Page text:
Spain dismissed its consul in Boston on Tuesday for failing to carry out his duties following the bombing in the US city's marathon that killed three people and wounded more than 170, a foreign ministry official said.
Consul Pablo Sanchez-Teran "has been informed that he was dismissed for breach of his consular obligations", the official told AFP.
Spanish media reported that the consul was dismissed from his post because the Spanish consulate in Boston closed on Monday at its normal hour after the twin blasts at the Boston Marathon in which some 90 Spanish nationals were registered as participants.
The consul himself told Marca TV, a Spanish sports television channel, that the consulate closed its doors at its usual time, two hours afer the bombs went off. No Spaniards were among the injured.
"It was the closing time," he told the television station.
During his interview with the station, the consul did not provide any telephone number to give information to Spaniards affected by the bombings and suggested that anyone concerned about family members in the city call Boston hospitals directly, Marca TV said on its website.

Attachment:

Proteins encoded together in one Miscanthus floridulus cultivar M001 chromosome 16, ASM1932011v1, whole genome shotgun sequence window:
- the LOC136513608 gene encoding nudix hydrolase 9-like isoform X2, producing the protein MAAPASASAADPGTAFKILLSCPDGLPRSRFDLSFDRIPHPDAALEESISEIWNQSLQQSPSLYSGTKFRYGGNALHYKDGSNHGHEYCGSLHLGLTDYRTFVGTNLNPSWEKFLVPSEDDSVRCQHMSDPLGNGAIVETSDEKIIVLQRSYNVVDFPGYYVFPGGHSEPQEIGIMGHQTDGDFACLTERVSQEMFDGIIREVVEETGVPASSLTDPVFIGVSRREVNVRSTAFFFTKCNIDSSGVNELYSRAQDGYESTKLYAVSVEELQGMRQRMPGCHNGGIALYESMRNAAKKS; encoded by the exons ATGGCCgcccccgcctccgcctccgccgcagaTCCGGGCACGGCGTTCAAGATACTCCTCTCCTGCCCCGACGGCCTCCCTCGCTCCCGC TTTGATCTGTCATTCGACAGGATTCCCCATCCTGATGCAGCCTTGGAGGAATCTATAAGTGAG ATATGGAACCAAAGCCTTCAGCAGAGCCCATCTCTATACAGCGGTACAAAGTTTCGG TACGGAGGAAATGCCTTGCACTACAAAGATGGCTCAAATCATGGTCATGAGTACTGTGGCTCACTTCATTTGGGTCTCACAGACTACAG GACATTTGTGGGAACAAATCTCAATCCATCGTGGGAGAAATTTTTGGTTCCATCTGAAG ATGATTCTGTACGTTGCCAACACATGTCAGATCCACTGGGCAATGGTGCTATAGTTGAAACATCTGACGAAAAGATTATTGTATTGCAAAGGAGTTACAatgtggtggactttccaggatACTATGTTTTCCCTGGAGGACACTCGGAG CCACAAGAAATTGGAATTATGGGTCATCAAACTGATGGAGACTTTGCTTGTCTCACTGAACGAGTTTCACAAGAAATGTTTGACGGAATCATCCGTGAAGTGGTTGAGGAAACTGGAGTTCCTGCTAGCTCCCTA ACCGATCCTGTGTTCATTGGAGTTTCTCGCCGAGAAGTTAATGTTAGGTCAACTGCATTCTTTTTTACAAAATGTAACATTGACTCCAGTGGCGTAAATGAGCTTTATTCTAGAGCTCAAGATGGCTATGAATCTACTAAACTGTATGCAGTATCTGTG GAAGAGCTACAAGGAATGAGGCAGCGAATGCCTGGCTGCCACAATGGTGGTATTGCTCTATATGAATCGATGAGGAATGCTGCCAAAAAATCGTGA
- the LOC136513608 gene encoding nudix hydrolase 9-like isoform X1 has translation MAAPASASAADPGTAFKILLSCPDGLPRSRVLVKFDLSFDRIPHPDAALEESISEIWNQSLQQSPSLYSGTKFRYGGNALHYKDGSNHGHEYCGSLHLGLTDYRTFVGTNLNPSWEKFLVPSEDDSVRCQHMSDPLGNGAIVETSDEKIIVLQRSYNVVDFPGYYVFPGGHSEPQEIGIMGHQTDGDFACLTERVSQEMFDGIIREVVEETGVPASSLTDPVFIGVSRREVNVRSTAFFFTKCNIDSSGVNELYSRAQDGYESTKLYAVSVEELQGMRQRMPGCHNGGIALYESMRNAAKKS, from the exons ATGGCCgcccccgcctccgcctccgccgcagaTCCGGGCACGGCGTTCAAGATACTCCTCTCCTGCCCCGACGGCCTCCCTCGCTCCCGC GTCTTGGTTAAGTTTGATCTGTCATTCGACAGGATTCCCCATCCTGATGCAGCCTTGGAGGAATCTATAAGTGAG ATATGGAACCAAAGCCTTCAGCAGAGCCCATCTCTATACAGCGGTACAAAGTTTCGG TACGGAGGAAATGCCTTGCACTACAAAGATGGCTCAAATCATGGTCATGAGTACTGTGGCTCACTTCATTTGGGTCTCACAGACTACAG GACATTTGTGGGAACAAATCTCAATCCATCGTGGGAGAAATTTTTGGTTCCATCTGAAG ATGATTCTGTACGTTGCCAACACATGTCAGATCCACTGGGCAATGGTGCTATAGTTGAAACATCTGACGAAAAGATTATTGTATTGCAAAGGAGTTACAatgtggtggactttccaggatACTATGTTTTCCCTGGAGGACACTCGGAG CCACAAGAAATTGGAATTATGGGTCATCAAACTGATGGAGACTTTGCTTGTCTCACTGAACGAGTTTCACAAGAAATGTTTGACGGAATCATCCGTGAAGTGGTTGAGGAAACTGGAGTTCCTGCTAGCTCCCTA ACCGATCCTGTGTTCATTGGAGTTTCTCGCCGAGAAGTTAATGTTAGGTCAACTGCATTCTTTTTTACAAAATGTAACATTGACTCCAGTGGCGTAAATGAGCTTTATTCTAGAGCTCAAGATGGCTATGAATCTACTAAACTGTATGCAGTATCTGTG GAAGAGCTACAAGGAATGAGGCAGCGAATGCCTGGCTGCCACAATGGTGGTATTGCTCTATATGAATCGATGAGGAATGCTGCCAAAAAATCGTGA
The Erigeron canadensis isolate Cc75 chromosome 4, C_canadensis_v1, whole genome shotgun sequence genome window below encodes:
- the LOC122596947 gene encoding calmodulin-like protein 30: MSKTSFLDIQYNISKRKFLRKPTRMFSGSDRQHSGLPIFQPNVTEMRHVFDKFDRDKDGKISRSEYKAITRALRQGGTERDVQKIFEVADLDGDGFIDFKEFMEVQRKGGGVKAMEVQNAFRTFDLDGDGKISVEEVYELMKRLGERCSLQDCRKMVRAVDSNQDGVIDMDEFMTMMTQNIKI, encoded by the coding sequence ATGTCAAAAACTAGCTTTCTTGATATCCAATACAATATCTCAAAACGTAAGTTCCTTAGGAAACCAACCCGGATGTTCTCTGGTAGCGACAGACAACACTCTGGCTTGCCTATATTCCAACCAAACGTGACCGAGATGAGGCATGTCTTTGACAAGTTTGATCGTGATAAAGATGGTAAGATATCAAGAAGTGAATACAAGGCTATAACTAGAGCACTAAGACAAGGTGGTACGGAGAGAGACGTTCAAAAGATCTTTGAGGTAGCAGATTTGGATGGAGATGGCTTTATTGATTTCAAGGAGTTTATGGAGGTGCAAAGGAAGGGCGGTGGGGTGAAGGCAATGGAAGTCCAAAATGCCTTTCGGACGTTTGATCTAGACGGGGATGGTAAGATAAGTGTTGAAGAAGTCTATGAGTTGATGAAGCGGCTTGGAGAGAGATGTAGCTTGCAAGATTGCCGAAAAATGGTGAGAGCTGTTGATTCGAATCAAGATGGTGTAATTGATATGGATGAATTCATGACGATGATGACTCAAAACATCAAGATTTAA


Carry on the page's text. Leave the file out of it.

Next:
Sanchez-Teran sparked controversy in 2004 when he was consul in Cordoba, Argentina's second-largest city, on October 12 during celebrations marking Spain's national day, which commemorates when Christopher Columbus first set foot in the Americas in 1492.
"We would be much worse off under Inca, Aztec, Sioux and Apache civilisations, which have been idealised by historians and anthropologists, as it is well known that they had caste divisions and an imperial and bloodthirsty character," he said, according to the Spanish daily El Mundo.